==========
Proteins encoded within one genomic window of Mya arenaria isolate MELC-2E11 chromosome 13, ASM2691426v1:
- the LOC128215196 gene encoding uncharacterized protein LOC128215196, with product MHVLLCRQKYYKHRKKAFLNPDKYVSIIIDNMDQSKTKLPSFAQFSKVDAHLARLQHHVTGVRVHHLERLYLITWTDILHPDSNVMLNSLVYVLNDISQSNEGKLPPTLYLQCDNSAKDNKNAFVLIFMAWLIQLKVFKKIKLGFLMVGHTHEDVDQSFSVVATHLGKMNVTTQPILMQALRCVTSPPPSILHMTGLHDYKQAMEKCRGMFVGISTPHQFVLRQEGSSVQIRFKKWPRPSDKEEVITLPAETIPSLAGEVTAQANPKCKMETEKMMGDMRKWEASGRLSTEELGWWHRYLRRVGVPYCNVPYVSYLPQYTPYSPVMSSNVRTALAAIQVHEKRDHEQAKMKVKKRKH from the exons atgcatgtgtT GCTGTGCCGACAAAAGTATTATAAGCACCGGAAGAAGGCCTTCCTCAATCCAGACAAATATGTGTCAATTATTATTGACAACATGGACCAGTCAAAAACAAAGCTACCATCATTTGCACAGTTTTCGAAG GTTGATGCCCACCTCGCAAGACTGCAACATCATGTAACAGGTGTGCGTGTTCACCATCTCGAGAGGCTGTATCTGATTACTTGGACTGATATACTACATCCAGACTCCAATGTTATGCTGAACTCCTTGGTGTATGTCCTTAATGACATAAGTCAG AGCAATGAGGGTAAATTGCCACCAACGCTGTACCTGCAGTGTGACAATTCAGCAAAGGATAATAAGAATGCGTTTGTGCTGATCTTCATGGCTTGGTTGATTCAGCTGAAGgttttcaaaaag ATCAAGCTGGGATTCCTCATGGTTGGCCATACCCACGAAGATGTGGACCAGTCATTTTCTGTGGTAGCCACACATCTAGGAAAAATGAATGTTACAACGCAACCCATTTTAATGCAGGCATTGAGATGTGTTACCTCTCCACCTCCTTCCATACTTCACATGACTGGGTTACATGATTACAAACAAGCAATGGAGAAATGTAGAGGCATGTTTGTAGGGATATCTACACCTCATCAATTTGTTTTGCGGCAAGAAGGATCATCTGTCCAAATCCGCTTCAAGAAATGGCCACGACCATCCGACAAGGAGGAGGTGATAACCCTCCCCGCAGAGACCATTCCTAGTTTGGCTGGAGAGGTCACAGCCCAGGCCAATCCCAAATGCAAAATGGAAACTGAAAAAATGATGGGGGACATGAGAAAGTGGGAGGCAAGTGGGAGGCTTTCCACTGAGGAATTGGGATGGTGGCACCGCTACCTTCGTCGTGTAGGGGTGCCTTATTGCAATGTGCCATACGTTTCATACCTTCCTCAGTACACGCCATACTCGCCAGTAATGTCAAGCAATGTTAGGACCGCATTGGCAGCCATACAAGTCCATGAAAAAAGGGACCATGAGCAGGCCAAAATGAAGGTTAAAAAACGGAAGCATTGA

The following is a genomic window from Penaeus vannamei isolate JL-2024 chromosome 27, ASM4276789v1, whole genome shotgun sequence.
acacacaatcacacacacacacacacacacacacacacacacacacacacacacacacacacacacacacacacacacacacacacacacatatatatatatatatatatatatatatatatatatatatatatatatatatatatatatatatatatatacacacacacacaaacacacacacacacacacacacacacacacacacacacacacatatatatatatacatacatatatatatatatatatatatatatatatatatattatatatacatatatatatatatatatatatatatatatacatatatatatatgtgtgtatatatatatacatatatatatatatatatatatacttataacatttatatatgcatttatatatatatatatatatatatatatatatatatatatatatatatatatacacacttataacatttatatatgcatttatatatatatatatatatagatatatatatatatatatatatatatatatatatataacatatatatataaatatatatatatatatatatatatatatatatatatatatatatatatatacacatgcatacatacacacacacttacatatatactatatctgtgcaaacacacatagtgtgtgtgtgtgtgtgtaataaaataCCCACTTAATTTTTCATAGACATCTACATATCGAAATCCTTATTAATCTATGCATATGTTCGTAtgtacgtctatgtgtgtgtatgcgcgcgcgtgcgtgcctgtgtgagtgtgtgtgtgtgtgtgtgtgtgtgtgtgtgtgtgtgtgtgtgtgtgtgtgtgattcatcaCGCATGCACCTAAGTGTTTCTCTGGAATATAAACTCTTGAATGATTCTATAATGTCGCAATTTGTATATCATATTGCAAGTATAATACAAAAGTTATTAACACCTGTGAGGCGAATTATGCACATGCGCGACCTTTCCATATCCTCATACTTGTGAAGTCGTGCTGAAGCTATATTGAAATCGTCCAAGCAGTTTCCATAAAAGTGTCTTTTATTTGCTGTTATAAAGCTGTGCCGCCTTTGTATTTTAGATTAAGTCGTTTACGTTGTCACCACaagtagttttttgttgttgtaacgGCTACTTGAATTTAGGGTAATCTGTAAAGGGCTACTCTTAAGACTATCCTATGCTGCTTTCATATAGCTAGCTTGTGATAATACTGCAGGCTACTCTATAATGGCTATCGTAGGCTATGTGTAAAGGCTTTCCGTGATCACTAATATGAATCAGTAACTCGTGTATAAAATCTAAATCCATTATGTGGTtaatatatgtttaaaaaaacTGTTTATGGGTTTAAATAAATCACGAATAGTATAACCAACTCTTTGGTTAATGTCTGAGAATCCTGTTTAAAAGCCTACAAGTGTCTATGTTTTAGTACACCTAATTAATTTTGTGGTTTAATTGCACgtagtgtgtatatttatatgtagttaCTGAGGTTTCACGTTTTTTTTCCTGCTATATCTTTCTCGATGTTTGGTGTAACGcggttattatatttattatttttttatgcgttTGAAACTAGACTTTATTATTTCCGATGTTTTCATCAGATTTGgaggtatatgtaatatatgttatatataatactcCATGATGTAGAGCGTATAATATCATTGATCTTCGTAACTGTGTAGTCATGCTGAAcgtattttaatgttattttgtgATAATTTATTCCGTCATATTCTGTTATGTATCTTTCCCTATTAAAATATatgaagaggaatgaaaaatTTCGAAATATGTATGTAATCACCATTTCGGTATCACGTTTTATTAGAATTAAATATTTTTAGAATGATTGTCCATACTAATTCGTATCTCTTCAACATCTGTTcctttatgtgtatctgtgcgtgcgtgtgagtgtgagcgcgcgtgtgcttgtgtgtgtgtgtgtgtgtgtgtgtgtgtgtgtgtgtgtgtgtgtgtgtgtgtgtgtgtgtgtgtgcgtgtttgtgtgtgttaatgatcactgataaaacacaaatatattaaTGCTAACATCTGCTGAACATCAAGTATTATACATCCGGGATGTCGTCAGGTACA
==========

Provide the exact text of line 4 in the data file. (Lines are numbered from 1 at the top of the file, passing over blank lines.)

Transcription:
acacacaatcacacacacacacacacacacacacacacacacacacacacacacacacacacacacacacacacacacacacacacacacatatatatatatatatatatatatatatatatatatatatatatatatatatatatatatatatatatatacacacacacacaaacacacacacacacacacacacacacacacacacacacacacatatatatatatacatacatatatatatatatatatatatatatatatatatattatatatacatatatatatatatatatatatatatatatacatatatatatatgtgtgtatatatatatacatatatatatatatatatatatacttataacatttatatatgcatttatatatatatatatatatatatatatatatatatatatatatatatatatacacacttataacatttatatatgcatttatatatatatatatatatagatatatatatatatatatatatatatatatatatataacatatatatataaatatatatatatatatatatatatatatatatatatatatatatatatatacacatgcatacatacacacacacttacatatatactatatctgtgcaaacacacatagtgtgtgtgtgtgtgtgtaataaaataCCCACTTAATTTTTCATAGACATCTACATATCGAAATCCTTATTAATCTATGCATATGTTCGTAtgtacgtctatgtgtgtgtatgcgcgcgcgtgcgtgcctgtgtgagtgtgtgtgtgtgtgtgtgtgtgtgtgtgtgtgtgtgtgtgtgtgtgtgtgtgattcatcaCGCATGCACCTAAGTGTTTCTCTGGAATATAAACTCTTGAATGATTCTATAATGTCGCAATTTGTATATCATATTGCAAGTATAATACAAAAGTTATTAACACCTGTGAGGCGAATTATGCACATGCGCGACCTTTCCATATCCTCATACTTGTGAAGTCGTGCTGAAGCTATATTGAAATCGTCCAAGCAGTTTCCATAAAAGTGTCTTTTATTTGCTGTTATAAAGCTGTGCCGCCTTTGTATTTTAGATTAAGTCGTTTACGTTGTCACCACaagtagttttttgttgttgtaacgGCTACTTGAATTTAGGGTAATCTGTAAAGGGCTACTCTTAAGACTATCCTATGCTGCTTTCATATAGCTAGCTTGTGATAATACTGCAGGCTACTCTATAATGGCTATCGTAGGCTATGTGTAAAGGCTTTCCGTGATCACTAATATGAATCAGTAACTCGTGTATAAAATCTAAATCCATTATGTGGTtaatatatgtttaaaaaaacTGTTTATGGGTTTAAATAAATCACGAATAGTATAACCAACTCTTTGGTTAATGTCTGAGAATCCTGTTTAAAAGCCTACAAGTGTCTATGTTTTAGTACACCTAATTAATTTTGTGGTTTAATTGCACgtagtgtgtatatttatatgtagttaCTGAGGTTTCACGTTTTTTTTCCTGCTATATCTTTCTCGATGTTTGGTGTAACGcggttattatatttattatttttttatgcgttTGAAACTAGACTTTATTATTTCCGATGTTTTCATCAGATTTGgaggtatatgtaatatatgttatatataatactcCATGATGTAGAGCGTATAATATCATTGATCTTCGTAACTGTGTAGTCATGCTGAAcgtattttaatgttattttgtgATAATTTATTCCGTCATATTCTGTTATGTATCTTTCCCTATTAAAATATatgaagaggaatgaaaaatTTCGAAATATGTATGTAATCACCATTTCGGTATCACGTTTTATTAGAATTAAATATTTTTAGAATGATTGTCCATACTAATTCGTATCTCTTCAACATCTGTTcctttatgtgtatctgtgcgtgcgtgtgagtgtgagcgcgcgtgtgcttgtgtgtgtgtgtgtgtgtgtgtgtgtgtgtgtgtgtgtgtgtgtgtgtgtgtgtgtgtgtgtgtgcgtgtttgtgtgtgttaatgatcactgataaaacacaaatatattaaTGCTAACATCTGCTGAACATCAAGTATTATACATCCGGGATGTCGTCAGGTACA